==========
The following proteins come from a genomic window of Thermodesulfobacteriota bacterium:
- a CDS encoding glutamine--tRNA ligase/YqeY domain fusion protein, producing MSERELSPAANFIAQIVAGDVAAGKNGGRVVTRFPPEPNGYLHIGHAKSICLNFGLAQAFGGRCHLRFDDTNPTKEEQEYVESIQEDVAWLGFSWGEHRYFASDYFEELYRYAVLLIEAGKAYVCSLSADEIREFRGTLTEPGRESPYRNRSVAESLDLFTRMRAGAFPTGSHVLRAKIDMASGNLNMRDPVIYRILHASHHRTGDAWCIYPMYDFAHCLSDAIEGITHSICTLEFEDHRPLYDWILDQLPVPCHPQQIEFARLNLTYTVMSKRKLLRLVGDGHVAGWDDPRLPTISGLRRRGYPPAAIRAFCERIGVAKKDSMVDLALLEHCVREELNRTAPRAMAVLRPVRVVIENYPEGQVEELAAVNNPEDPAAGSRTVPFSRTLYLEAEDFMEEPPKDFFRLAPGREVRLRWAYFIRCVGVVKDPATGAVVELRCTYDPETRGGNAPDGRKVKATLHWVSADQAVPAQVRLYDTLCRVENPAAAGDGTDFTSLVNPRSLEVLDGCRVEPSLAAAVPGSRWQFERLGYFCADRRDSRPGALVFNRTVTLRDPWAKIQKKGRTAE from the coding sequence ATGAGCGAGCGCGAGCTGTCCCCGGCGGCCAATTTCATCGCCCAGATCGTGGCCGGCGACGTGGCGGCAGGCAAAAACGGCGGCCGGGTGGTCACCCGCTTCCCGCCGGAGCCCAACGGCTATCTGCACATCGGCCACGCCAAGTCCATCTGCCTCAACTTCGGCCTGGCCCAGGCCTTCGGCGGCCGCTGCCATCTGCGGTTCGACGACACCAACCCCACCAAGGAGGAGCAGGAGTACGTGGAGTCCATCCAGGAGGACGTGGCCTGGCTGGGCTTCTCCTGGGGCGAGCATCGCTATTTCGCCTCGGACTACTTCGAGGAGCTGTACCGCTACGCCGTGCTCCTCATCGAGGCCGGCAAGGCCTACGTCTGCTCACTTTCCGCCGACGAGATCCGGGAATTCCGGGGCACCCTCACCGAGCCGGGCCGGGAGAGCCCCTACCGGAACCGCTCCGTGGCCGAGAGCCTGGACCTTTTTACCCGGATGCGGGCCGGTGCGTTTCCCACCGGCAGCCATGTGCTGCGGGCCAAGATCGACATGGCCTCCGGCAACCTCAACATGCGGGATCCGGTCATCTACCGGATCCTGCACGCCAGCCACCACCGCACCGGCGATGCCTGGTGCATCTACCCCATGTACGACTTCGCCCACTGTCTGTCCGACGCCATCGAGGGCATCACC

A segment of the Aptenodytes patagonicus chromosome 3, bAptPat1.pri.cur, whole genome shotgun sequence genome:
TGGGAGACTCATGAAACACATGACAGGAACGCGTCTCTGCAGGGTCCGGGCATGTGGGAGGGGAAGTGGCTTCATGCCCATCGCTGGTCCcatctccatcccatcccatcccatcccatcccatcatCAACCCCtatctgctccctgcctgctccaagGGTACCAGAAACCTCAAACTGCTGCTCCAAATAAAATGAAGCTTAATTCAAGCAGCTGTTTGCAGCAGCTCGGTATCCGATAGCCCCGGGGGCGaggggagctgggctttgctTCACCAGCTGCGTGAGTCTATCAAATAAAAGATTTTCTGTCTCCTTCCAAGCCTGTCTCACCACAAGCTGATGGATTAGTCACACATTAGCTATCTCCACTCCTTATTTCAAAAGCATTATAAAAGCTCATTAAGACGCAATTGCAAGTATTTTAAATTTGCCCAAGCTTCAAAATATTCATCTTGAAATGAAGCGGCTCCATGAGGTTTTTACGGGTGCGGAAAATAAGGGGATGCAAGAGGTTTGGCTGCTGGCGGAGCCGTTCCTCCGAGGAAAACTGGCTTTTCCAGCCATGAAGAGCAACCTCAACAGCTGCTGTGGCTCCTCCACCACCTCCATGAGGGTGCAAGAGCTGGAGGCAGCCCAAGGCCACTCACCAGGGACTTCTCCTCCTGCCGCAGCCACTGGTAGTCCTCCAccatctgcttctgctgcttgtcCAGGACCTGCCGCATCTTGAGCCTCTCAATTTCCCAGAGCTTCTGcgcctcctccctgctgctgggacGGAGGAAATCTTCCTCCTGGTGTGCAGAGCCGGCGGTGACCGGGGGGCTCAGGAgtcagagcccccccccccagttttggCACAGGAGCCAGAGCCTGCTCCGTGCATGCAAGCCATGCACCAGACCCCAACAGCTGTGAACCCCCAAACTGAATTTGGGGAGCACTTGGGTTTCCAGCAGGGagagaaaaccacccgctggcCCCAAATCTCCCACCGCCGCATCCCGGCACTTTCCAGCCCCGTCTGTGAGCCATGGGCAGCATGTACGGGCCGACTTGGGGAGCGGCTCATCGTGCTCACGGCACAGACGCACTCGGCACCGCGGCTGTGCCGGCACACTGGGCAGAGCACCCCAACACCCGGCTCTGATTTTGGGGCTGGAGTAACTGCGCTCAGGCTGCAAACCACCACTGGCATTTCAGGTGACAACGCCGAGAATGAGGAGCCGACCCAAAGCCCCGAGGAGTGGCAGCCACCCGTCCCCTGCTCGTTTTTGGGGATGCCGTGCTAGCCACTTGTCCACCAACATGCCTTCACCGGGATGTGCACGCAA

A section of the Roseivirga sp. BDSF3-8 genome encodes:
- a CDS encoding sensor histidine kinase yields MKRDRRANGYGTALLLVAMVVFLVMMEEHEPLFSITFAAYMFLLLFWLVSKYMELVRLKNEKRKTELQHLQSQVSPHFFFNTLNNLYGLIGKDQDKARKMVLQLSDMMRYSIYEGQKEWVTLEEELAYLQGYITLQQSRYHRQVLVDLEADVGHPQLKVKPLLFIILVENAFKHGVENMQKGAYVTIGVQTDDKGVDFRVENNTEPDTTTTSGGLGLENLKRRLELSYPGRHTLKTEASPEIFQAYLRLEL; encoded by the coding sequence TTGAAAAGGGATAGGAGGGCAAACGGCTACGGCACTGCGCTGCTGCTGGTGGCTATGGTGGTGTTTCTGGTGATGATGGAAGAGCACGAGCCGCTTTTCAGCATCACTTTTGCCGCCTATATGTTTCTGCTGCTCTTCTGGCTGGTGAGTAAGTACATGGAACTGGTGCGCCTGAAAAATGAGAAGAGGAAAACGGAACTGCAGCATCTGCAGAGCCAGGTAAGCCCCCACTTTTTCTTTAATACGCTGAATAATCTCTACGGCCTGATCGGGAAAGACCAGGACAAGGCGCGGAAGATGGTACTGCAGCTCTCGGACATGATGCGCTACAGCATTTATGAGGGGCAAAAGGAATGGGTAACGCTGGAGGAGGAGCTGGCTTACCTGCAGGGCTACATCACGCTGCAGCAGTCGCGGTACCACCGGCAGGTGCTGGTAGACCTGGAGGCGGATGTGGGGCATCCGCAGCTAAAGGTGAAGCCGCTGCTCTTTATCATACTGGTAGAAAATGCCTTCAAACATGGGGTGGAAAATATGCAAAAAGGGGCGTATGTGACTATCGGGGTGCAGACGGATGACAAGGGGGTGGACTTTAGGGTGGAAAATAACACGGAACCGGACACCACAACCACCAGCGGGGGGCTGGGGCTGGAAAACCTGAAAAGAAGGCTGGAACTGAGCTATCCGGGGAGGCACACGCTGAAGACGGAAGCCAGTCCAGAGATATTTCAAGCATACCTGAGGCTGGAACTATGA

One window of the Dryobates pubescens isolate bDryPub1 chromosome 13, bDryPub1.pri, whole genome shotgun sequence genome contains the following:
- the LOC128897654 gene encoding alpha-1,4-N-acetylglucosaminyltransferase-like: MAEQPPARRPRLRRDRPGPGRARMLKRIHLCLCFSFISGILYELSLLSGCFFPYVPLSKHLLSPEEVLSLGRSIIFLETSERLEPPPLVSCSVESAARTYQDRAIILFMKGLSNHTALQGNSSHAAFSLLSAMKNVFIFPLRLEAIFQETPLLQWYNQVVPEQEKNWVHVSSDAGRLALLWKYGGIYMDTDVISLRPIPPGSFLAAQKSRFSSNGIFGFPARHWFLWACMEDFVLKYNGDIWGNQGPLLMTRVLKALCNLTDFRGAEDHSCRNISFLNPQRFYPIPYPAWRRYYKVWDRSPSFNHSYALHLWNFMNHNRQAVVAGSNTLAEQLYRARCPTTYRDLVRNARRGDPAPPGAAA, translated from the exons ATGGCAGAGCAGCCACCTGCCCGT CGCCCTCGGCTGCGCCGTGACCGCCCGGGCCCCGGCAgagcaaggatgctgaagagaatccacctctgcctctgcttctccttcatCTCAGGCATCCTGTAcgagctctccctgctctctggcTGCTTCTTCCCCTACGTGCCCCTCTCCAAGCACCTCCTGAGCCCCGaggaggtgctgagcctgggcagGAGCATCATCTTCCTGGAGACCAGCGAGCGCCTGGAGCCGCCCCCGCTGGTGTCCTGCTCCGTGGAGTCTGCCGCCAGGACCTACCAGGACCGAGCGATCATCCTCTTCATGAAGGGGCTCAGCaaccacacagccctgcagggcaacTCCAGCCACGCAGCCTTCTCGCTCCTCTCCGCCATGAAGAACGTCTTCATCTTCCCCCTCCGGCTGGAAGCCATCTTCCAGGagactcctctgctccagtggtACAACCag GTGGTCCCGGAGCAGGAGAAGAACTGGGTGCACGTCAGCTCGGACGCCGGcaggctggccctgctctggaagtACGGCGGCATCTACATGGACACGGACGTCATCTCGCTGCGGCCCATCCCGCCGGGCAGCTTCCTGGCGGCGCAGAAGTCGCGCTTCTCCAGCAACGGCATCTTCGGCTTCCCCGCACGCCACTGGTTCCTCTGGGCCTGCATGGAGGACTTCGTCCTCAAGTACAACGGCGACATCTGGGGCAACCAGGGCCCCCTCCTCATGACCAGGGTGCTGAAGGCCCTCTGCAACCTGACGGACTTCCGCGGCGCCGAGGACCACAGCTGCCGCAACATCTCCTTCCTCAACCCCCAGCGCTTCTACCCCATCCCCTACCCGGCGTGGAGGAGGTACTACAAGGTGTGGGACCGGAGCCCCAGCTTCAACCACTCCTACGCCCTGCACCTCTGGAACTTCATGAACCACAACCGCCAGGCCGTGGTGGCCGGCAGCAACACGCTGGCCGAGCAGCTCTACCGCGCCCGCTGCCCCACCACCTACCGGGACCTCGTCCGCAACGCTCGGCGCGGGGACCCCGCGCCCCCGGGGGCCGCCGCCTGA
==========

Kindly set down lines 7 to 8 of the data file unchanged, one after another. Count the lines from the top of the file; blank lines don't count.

One window of the Dryobates pubescens isolate bDryPub1 chromosome 13, bDryPub1.pri, whole genome shotgun sequence genome contains the following:
- the LOC128897654 gene encoding alpha-1,4-N-acetylglucosaminyltransferase-like: MAEQPPARRPRLRRDRPGPGRARMLKRIHLCLCFSFISGILYELSLLSGCFFPYVPLSKHLLSPEEVLSLGRSIIFLETSERLEPPPLVSCSVESAARTYQDRAIILFMKGLSNHTALQGNSSHAAFSLLSAMKNVFIFPLRLEAIFQETPLLQWYNQVVPEQEKNWVHVSSDAGRLALLWKYGGIYMDTDVISLRPIPPGSFLAAQKSRFSSNGIFGFPARHWFLWACMEDFVLKYNGDIWGNQGPLLMTRVLKALCNLTDFRGAEDHSCRNISFLNPQRFYPIPYPAWRRYYKVWDRSPSFNHSYALHLWNFMNHNRQAVVAGSNTLAEQLYRARCPTTYRDLVRNARRGDPAPPGAAA, translated from the exons ATGGCAGAGCAGCCACCTGCCCGT CGCCCTCGGCTGCGCCGTGACCGCCCGGGCCCCGGCAgagcaaggatgctgaagagaatccacctctgcctctgcttctccttcatCTCAGGCATCCTGTAcgagctctccctgctctctggcTGCTTCTTCCCCTACGTGCCCCTCTCCAAGCACCTCCTGAGCCCCGaggaggtgctgagcctgggcagGAGCATCATCTTCCTGGAGACCAGCGAGCGCCTGGAGCCGCCCCCGCTGGTGTCCTGCTCCGTGGAGTCTGCCGCCAGGACCTACCAGGACCGAGCGATCATCCTCTTCATGAAGGGGCTCAGCaaccacacagccctgcagggcaacTCCAGCCACGCAGCCTTCTCGCTCCTCTCCGCCATGAAGAACGTCTTCATCTTCCCCCTCCGGCTGGAAGCCATCTTCCAGGagactcctctgctccagtggtACAACCag GTGGTCCCGGAGCAGGAGAAGAACTGGGTGCACGTCAGCTCGGACGCCGGcaggctggccctgctctggaagtACGGCGGCATCTACATGGACACGGACGTCATCTCGCTGCGGCCCATCCCGCCGGGCAGCTTCCTGGCGGCGCAGAAGTCGCGCTTCTCCAGCAACGGCATCTTCGGCTTCCCCGCACGCCACTGGTTCCTCTGGGCCTGCATGGAGGACTTCGTCCTCAAGTACAACGGCGACATCTGGGGCAACCAGGGCCCCCTCCTCATGACCAGGGTGCTGAAGGCCCTCTGCAACCTGACGGACTTCCGCGGCGCCGAGGACCACAGCTGCCGCAACATCTCCTTCCTCAACCCCCAGCGCTTCTACCCCATCCCCTACCCGGCGTGGAGGAGGTACTACAAGGTGTGGGACCGGAGCCCCAGCTTCAACCACTCCTACGCCCTGCACCTCTGGAACTTCATGAACCACAACCGCCAGGCCGTGGTGGCCGGCAGCAACACGCTGGCCGAGCAGCTCTACCGCGCCCGCTGCCCCACCACCTACCGGGACCTCGTCCGCAACGCTCGGCGCGGGGACCCCGCGCCCCCGGGGGCCGCCGCCTGA